It Might Not Be Writer’s Block…It Might Be Perfectionist’s Block
I was on a panel the other day with a group of very talented authors and the inevitable question popped up that seems to always pop up on writing panels: “How do you deal with Writer’s Block?” I was ready and armed with my standard answer (almost all of which can be found in this writing tip I posted a few years ago.) But then, one of the authors, the lovely and wise Emily Hainsworth, said something that was so beyond brilliant, I simply had to write it down and share it with you all.
“It might not be writer’s block,” she said. “It might be perfectionist’s block” When she said this, I had to control every impulse not to stand up, slam my hand down on the table and yell out, “YES! That’s it! That’s what I’ve been trying to convey every time someone has asked me this question!”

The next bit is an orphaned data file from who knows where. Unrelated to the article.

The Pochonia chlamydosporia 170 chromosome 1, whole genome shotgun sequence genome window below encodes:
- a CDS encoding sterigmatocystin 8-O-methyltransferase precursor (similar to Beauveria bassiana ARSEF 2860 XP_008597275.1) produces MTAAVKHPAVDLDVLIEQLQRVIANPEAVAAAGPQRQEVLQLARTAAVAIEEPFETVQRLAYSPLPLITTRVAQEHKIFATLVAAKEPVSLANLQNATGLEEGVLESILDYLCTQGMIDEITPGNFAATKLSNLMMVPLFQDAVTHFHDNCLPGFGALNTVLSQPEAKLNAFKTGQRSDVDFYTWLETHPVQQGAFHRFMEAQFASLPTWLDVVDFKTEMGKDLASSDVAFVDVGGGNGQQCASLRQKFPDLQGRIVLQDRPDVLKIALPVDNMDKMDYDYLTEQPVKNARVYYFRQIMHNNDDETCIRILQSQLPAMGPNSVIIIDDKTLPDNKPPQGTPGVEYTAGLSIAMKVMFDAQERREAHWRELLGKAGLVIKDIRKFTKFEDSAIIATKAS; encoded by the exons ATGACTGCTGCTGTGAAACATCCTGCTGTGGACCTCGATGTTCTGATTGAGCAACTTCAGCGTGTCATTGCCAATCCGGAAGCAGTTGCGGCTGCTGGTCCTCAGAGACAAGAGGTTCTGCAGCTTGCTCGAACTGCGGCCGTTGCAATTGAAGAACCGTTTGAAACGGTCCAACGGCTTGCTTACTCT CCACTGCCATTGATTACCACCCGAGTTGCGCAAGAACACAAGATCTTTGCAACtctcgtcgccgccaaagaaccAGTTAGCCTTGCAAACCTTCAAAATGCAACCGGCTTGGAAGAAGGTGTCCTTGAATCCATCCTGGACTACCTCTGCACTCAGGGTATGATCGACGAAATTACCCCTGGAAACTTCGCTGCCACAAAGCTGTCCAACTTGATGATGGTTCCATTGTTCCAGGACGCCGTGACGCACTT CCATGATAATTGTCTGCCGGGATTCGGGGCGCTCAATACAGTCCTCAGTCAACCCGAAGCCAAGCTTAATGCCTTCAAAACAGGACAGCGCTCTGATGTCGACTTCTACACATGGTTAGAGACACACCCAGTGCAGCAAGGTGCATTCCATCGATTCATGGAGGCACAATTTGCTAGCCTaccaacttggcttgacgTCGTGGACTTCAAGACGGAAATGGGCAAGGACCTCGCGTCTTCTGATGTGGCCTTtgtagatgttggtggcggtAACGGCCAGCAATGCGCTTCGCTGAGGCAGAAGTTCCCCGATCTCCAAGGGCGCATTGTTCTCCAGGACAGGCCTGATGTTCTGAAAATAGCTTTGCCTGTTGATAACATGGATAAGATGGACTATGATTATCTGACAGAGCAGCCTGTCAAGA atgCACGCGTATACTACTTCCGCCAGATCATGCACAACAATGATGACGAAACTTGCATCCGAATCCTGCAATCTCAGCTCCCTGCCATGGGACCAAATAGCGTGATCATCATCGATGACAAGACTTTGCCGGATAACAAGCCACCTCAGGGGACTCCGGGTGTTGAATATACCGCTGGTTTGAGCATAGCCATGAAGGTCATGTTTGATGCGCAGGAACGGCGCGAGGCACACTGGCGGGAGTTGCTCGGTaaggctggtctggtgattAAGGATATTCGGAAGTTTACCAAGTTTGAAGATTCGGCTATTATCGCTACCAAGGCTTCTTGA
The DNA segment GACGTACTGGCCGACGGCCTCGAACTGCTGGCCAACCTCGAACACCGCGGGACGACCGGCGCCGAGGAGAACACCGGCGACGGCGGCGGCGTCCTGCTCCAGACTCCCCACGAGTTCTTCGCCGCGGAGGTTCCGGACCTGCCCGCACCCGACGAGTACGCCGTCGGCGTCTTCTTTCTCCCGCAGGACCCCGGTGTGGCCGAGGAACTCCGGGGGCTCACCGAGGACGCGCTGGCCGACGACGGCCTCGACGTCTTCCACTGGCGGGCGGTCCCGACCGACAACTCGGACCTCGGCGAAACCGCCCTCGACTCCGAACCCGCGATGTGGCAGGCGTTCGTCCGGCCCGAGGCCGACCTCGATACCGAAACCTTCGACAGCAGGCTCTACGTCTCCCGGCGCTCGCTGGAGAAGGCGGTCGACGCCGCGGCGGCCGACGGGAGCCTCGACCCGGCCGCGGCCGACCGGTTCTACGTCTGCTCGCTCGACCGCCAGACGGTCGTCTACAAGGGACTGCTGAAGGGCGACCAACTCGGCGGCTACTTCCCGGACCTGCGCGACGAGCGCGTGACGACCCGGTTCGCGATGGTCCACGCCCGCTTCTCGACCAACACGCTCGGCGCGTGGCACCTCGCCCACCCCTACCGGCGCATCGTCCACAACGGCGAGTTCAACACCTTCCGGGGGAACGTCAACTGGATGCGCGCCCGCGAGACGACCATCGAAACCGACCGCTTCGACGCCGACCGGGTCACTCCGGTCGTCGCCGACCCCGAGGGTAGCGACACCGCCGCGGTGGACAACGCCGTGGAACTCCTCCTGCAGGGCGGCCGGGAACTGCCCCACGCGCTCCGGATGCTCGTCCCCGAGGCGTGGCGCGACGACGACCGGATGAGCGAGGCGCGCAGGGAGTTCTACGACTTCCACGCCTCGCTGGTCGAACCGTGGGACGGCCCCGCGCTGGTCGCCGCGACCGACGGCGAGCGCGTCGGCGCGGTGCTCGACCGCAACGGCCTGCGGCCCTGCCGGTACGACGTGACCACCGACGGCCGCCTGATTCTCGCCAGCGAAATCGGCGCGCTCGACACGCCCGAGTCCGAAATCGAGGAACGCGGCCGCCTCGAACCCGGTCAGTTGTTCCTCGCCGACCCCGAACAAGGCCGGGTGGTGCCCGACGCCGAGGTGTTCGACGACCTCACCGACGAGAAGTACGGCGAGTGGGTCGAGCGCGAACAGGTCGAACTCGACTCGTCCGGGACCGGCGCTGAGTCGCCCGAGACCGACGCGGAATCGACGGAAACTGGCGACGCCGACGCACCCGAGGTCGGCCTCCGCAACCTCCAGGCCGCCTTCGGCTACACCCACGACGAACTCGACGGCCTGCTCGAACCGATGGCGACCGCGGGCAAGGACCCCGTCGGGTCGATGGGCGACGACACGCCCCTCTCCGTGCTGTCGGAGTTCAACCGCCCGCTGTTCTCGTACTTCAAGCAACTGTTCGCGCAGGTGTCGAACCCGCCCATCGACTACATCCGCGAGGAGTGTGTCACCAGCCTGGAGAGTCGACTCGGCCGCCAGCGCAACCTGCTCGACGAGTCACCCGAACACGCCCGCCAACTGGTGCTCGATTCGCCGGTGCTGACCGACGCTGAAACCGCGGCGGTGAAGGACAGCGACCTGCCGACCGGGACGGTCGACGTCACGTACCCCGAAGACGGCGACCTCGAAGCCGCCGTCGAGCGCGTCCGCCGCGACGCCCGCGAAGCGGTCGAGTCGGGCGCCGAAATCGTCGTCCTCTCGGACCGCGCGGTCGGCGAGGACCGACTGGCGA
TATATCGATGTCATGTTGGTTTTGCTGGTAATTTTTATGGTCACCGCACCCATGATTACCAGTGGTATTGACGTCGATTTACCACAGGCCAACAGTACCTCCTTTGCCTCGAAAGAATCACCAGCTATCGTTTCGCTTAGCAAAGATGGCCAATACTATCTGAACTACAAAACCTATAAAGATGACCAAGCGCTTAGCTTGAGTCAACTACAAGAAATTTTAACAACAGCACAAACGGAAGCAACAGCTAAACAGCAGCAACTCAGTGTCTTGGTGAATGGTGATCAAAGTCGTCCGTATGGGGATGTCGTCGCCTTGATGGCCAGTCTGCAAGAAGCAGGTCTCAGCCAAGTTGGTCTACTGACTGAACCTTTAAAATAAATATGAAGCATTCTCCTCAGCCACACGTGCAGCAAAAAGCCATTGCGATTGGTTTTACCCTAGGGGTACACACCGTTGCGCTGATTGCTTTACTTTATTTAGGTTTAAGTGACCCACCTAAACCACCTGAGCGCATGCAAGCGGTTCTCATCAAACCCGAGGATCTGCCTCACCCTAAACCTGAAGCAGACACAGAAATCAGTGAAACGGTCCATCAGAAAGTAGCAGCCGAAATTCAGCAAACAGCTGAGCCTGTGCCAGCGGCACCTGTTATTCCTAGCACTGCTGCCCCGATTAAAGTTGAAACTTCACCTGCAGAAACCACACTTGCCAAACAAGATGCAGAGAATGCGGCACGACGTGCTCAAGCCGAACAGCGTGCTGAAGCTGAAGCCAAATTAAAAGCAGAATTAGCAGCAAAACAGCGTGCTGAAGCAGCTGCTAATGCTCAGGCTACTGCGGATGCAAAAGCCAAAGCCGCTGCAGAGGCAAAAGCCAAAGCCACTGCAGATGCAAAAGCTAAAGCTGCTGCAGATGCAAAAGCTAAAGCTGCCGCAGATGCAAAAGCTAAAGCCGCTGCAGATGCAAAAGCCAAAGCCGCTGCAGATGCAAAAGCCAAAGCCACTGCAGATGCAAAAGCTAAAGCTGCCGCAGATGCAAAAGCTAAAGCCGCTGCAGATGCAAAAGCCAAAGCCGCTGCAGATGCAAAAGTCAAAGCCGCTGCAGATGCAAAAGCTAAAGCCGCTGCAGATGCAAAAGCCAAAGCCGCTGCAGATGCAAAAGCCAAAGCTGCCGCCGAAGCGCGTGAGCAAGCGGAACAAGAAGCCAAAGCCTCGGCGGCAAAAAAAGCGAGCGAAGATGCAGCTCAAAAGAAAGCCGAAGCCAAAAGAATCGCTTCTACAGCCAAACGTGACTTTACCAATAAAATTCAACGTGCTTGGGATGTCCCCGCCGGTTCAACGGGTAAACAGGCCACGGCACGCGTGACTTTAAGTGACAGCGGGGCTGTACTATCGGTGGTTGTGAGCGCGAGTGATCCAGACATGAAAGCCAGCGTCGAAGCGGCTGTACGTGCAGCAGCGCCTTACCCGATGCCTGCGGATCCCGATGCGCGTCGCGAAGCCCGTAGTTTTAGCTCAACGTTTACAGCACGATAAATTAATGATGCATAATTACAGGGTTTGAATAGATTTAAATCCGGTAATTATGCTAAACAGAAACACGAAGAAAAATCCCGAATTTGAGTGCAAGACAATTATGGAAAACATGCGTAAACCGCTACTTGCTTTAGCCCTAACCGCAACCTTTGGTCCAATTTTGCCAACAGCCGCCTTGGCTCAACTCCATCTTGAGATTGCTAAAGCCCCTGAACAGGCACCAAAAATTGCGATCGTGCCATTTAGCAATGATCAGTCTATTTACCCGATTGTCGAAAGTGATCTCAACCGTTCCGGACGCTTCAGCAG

I’ve tried to say this very thing in several not-so-eloquent ways, but Emily really nailed it right on the head. I truly believe that what we call “Writer’s Block” is most of the time just “Perfectionist’s Block.” It’s the fear of not being good enough. Not being perfect enough. When we sit down and face the daunting blank page, most of the time it’s not that we don’t know what to write, it’s that we worry that what we do write won’t be what we want. It won’t come out as perfect and beautiful as we envision it in our heads. Because we can all WRITE. That’s not the problem. We can all sit down and vomit out 10 or 100 or 1000 crappy horrible words that may not even make sense, right? Of course we can. But that’s not what we want to write. Because 1000 crappy, horrible words don’t fit the romanticized version of the writer’s life that we have in our heads. But sometimes 1000 crappy, horrible words are just the reality. Not every day of an author’s life is going to be unicorns and rainbows. Not every day are we going to sit down and spew out magic. Some days, we have to bound and gag our inner perfectionist in the closet and just let ourselves be writers. And yes, we can always let that inner perfectionist out of the closet when we’re ready for them. (i.e when the book or project is done.) Until then, bring on the crap! Write that crap.Own that crap. And remember what I always say, “Don’t be afraid to write crap. Crap makes great fertilizer.
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